Despite all these pressing real-world crises, the town council is debating an ordinance that will require immigrants to present a picture ID whenever they’re doing anything remotely official. Jack ambles in, summons the spirit of another famous movie Cooper, Gary, and makes a heartfelt speech opposing the measure. Someone in the audience captures the moment it on video and uploads it, our hero sees it, and wham: he decides that this extraordinary ordinary man is the key to gradually flipping the rural part of the state from Republican to Democrat. All Gary Zimmer has to do is convince Jack to run against incumbent mayor Braun (Brent Sexton), an entrenched Republican. It’s an uphill fight. But Gary believes that between his political savvy, piles of money, Democratic campaign operatives, and Jack’s angry tortoise energy, they can pull off a miracle.
What ensues is sock puppet theater. Gary and his colleagues speak through Jack, a grumpy widower who lives alone on a farm with his daughter Diana (Mackenzie Davis), and is pretty good about taking direction despite seeing through the city slickers’ phoniness. Faith, who flies into town to thwart Gary, is determined to beef up Braun’s image and crush Jack beneath piles of Republican cash.
Stewart is sharpest when highlighting the absurdity of all these D.C. manipulators with their data and charts and apps and polls, rumbling through a burg full of laid-off, blue collar people. The pumped-up proxy battle that follows is as superficially absurd as the United Kingdom and Argentina going to war over the Falkland Islands. The handful of belly-laugh bits in the movie are in a “Daily Show” vein, like the campaign ad that shows Jack firing a heavy machine-gun into a lake, scowling into the camera, and saying, “My name is Jack Hastings, and I endorse this message.”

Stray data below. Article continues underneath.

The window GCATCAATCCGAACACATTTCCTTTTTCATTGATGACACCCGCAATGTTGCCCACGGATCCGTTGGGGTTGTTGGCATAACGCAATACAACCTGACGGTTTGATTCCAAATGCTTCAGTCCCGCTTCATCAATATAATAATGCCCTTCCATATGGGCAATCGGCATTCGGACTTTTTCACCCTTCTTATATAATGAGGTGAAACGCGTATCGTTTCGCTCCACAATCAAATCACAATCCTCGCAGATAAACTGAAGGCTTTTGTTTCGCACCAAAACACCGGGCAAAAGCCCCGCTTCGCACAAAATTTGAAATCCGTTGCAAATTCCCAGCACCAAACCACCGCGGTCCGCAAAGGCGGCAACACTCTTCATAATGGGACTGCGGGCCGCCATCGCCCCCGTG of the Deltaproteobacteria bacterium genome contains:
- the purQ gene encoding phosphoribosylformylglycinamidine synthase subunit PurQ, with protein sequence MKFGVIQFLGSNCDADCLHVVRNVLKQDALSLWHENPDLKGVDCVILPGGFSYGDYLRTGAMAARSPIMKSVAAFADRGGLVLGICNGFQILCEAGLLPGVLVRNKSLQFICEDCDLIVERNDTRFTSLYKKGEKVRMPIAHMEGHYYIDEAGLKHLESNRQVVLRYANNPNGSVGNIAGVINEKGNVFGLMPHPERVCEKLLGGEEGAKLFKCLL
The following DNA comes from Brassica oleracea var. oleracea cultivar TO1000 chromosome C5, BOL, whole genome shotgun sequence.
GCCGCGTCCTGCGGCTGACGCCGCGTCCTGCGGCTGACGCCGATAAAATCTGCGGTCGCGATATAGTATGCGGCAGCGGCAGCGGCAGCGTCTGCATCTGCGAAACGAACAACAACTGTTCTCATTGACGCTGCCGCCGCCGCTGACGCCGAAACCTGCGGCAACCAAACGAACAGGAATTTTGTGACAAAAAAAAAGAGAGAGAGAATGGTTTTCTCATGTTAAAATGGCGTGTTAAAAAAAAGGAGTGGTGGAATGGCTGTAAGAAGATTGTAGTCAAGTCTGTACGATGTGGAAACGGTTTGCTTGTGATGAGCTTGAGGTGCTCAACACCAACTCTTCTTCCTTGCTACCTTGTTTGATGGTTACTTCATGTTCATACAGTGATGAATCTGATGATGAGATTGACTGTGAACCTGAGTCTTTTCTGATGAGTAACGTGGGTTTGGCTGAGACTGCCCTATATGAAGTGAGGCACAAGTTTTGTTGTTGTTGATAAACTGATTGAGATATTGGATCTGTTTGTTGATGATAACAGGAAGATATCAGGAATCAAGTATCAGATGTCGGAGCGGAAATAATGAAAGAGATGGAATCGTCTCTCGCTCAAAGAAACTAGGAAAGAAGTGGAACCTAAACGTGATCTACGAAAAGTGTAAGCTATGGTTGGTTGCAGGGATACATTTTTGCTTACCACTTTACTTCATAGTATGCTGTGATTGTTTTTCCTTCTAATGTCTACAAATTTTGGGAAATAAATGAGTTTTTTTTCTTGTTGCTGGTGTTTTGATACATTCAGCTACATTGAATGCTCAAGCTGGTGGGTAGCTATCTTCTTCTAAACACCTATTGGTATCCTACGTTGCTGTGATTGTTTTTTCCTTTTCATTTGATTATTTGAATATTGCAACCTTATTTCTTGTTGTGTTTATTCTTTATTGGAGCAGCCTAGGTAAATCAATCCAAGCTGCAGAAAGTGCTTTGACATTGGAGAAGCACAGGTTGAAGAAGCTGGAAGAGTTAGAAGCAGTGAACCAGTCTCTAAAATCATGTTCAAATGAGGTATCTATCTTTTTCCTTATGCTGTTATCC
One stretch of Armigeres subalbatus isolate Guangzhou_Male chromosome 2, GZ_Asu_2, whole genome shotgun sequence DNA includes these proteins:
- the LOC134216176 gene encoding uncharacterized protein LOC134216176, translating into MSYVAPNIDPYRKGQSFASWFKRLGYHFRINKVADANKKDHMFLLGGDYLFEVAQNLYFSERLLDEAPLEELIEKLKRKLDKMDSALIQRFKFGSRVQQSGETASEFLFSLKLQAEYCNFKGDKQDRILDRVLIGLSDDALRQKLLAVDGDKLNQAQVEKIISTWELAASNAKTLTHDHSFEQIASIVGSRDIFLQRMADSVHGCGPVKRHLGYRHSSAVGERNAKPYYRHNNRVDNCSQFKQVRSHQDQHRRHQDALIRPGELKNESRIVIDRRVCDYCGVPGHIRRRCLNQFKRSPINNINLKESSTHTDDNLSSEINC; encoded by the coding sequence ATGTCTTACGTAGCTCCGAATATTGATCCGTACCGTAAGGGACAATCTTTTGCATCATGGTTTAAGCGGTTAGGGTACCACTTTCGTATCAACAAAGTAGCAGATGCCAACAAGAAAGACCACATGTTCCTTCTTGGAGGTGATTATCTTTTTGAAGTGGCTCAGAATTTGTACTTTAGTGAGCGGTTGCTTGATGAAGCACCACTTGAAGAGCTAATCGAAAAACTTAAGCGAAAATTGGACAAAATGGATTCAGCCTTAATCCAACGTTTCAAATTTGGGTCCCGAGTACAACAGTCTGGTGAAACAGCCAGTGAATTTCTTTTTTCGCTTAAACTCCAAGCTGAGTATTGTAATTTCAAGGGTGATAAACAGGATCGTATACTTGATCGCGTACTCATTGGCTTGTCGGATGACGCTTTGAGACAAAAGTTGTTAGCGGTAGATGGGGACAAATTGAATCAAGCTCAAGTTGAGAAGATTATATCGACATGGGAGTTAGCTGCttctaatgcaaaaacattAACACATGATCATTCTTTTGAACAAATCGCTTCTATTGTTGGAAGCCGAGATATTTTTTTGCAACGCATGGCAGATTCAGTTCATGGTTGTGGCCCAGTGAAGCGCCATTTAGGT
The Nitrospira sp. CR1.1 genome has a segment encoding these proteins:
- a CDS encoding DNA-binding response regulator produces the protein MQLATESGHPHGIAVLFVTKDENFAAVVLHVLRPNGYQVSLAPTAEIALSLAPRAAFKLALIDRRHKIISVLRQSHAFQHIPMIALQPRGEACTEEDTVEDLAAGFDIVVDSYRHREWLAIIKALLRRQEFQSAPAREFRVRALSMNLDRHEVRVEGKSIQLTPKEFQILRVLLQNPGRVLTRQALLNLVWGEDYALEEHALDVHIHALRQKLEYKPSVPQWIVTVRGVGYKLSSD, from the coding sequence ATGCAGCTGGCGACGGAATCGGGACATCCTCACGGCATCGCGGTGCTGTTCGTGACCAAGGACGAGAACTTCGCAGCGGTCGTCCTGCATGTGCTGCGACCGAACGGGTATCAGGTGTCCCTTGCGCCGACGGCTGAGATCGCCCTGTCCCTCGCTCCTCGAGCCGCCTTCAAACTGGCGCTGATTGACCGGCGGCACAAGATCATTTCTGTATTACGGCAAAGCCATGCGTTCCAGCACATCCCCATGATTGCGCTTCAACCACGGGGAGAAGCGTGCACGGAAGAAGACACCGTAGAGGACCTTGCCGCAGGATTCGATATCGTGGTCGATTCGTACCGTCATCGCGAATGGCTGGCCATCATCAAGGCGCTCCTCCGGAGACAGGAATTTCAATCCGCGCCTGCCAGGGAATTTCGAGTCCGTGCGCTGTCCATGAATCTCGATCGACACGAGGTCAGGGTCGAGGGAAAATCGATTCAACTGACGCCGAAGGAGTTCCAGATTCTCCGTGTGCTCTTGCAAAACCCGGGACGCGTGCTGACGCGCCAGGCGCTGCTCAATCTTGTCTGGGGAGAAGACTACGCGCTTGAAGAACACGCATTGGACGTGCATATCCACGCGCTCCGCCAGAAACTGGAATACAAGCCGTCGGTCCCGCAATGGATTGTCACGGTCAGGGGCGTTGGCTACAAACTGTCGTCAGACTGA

Along the way, there are some suitably mortifying jokes at the expense of Faith, an ice-blooded Nixonian fixer, and Gary, a foul-mouthed, condescending, pampered corporate liberal who finds rural midwestern politeness hilarious. Gary is the kind of guy who orders a “burger and a Bud” at the first pub he enters after arriving in a small town without asking what else is available (he’s a haricots verts and red wine person). Gary and his team (which includes Topher Grace as a numbers-cruncher who would marry his spreadsheets if he could, and Natasha Lyonne as a bare-knuckled, ground-level campaigner) are simultaneously contemptuous of, and intimidated by, the “red state” townies. They insult them while trying to court them, and offer “alternatives” to right wing, grievance-driven politicians that amount to defanged or deflated replicas. Like so much in “Irresistible”—including the classic country song “Rhinestone Cowboy,” which introduces Jack, a “real American” embellished with Hollywood touches by Gary—the political strategy on the ground is a metaphor for what’s been happening nationally in real life for at least three decades, with the Democratic party betting on presidential candidates that are, for the most part—with some immutable ideological exemptions, like abortion rights—essentially “nicer” Republicans.